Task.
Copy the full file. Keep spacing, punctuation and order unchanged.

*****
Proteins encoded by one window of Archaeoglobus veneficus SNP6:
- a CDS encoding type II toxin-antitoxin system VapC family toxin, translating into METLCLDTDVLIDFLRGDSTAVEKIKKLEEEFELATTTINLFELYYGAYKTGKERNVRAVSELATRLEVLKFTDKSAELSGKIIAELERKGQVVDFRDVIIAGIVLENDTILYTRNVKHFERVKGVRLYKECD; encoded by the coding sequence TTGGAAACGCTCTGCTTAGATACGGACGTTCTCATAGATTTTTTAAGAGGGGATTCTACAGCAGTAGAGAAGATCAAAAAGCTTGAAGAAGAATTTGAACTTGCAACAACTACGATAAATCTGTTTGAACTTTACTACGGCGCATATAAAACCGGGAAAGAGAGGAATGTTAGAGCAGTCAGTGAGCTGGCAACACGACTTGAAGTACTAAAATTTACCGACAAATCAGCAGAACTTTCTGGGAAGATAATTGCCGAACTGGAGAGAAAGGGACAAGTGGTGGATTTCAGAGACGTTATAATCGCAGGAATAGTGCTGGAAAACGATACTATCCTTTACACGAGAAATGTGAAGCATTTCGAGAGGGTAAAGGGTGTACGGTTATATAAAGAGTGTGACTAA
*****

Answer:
Proteins encoded by one window of Archaeoglobus veneficus SNP6:
- a CDS encoding type II toxin-antitoxin system VapC family toxin, translating into METLCLDTDVLIDFLRGDSTAVEKIKKLEEEFELATTTINLFELYYGAYKTGKERNVRAVSELATRLEVLKFTDKSAELSGKIIAELERKGQVVDFRDVIIAGIVLENDTILYTRNVKHFERVKGVRLYKECD; encoded by the coding sequence TTGGAAACGCTCTGCTTAGATACGGACGTTCTCATAGATTTTTTAAGAGGGGATTCTACAGCAGTAGAGAAGATCAAAAAGCTTGAAGAAGAATTTGAACTTGCAACAACTACGATAAATCTGTTTGAACTTTACTACGGCGCATATAAAACCGGGAAAGAGAGGAATGTTAGAGCAGTCAGTGAGCTGGCAACACGACTTGAAGTACTAAAATTTACCGACAAATCAGCAGAACTTTCTGGGAAGATAATTGCCGAACTGGAGAGAAAGGGACAAGTGGTGGATTTCAGAGACGTTATAATCGCAGGAATAGTGCTGGAAAACGATACTATCCTTTACACGAGAAATGTGAAGCATTTCGAGAGGGTAAAGGGTGTACGGTTATATAAAGAGTGTGACTAA